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The World’s Most Expensive Coin Is Expected to Fetch More Than $10 Million at Auction This Fall

The 1794 "Flowing Hair" silver dollar will go up for bid in October.

1794 "Flowing Hair" silver dollar John Locher/AP Images

Even with the coronavirus still wreaking havoc on the global economy, collectors have shown a willingness to spend big on the items they truly covet, including Ferraris, diamond rings and baseball cards. And you can almost certainly expect this trend to extend into the fall when the world’s most valuable coin, the 1794 “Flowing Hair” silver dollar, goes up for bid.

The coin, which was acquired by Bruce Morelan for $10 million in 2013, is scheduled to go up for auction in Las Vegas this October, reports CNN. And despite the great economic uncertainty of the moment, coin experts expect his silver dollar to sell for just as much this time around, if not more.

The coin features Lady Liberty sans her iconic crown and with her hair let down on one side and an eagle on the other. So, why is it worth so much? Because there’s a strong belief that it is the very first silver dollar produced by the first US Mint in Philadelphia. Documentation shows that the coin is one of 1,758 silver dollars struck on a single day in October 1794, of which only 140 or so remain in existence, according to Coin World. That fact, along with its silver plug and the care with which it was struck (it’s been graded a 66 on a 0-to-70 scale) is why collectors and experts feel that it is the first US silver dollar.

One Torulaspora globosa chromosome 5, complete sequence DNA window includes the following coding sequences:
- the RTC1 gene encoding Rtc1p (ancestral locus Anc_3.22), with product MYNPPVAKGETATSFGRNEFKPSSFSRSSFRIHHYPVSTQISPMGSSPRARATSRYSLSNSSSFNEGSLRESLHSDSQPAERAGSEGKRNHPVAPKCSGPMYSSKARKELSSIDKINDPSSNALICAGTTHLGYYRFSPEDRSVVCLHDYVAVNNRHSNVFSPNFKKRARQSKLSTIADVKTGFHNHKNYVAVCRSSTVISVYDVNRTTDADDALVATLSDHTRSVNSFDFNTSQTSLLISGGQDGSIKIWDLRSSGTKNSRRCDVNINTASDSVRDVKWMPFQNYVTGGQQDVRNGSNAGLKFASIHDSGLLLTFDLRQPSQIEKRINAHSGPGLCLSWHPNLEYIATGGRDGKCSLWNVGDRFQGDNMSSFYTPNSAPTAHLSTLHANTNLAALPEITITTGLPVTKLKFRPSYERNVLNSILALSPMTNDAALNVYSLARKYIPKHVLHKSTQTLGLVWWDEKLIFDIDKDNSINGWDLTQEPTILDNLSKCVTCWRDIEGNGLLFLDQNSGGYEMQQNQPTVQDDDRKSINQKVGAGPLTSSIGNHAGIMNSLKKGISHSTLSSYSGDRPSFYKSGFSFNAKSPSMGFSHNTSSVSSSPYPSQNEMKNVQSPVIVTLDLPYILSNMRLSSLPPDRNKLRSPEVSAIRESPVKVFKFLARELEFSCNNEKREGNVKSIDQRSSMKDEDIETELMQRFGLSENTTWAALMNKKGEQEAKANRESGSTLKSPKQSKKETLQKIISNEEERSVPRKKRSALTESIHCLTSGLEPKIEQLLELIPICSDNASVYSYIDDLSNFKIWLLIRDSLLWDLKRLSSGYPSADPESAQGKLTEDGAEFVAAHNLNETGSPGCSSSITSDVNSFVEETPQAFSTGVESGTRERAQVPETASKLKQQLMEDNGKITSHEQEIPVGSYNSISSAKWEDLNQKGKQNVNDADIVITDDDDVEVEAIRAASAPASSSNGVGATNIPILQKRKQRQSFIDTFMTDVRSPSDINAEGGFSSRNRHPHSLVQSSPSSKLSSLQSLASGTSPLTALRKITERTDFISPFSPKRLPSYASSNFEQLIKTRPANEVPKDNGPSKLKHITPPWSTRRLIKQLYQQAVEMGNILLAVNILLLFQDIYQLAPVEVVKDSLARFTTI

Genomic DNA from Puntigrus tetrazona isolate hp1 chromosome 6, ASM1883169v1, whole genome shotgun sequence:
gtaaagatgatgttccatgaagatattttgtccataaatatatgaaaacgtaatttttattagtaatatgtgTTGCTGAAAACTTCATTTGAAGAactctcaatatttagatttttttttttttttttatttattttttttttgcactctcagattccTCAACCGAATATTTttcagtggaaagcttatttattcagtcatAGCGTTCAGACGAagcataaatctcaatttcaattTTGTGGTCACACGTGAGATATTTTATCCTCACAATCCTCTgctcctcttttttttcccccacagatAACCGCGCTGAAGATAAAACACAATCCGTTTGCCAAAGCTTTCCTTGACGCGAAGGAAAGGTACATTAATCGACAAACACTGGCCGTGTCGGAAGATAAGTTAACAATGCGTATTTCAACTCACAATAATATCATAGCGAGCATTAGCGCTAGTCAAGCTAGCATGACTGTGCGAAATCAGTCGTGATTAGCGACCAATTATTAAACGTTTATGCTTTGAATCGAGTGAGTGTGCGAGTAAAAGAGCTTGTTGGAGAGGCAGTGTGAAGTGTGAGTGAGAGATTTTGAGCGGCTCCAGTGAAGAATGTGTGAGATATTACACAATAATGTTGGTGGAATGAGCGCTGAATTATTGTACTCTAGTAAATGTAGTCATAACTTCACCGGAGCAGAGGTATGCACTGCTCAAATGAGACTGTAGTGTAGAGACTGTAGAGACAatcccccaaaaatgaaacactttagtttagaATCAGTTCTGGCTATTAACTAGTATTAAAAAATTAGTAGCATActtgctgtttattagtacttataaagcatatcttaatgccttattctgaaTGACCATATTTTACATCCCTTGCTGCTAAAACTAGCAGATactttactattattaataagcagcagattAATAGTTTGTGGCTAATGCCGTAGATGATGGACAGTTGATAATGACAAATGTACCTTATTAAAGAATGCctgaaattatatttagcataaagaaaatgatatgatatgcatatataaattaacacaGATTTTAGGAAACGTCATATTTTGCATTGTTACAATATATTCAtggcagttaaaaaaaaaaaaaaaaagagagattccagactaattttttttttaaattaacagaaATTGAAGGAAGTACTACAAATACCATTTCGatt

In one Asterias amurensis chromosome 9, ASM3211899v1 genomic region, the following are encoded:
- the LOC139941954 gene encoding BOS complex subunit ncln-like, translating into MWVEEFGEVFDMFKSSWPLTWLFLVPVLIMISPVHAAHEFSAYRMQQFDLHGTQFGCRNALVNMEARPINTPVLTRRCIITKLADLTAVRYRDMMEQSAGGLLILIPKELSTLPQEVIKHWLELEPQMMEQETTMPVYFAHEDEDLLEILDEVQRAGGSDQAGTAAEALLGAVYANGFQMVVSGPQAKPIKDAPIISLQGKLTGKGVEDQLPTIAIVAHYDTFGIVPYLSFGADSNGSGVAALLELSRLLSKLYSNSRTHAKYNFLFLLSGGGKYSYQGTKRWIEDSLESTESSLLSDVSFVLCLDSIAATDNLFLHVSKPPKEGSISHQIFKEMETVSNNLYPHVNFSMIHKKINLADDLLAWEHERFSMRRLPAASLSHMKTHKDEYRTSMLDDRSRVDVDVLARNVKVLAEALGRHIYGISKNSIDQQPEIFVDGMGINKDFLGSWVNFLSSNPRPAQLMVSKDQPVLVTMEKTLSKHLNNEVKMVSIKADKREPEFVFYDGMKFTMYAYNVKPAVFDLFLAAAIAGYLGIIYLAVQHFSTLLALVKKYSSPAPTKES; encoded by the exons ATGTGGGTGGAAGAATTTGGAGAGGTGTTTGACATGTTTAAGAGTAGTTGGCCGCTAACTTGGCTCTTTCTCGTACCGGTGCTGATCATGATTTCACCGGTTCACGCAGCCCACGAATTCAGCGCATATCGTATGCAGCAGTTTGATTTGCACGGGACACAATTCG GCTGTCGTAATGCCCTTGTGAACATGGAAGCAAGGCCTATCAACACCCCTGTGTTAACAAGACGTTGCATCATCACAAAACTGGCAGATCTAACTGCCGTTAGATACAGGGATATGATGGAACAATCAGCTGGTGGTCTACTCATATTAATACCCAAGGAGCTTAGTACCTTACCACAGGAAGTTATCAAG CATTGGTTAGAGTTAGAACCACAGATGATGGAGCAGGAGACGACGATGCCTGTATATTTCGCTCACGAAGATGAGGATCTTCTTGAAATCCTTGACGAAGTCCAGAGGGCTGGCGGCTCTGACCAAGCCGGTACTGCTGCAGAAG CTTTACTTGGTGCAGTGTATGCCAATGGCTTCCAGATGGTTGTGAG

Bruce Morelan and his 1794 'Flowing Hair' silver dollar

Bruce Morelan and his 1794 “Flowing Hair” silver dollar  John Locher/AP Images

“This is a dream coin—a priceless artifact that I have been proud to own, and I’m very sorry to see it go,” Morelan told CNN, before adding: “It’s time to move on to other challenges, and I hope that the new owner of the coin treasures it just as much as I have.”

Dwight Manley, a noted coin collector and Dennis Rodman’s former agent, has been eyeing the  silver dollar for decades. “I have always admired this coin, having seen it in Eddie Milas’s case over 30 years ago at a coin show,” the numismatist told Robb Report via email. “While we will never know if it was the first struck, we do know that it is a special and finest known example of our nation’s first silver dollar! Remember that George Washington was president and the White House was in Philadelphia when this was coined. It is a genuine time capsule of history.”

That singular history informs the coin’s staggering value. The $10,016,875 that Morelan paid for the 1794 Flowing Hair silver dollar back in 2013 easily makes it the world’s most valuable coin, according to the Associated Press. Next up, is 1933 $20 US gold double-eagle. And the next most valuable 1794 Flowing Hair silver dollar is a grade Mint State 66+ that sold for $4,993,750 in 2015.

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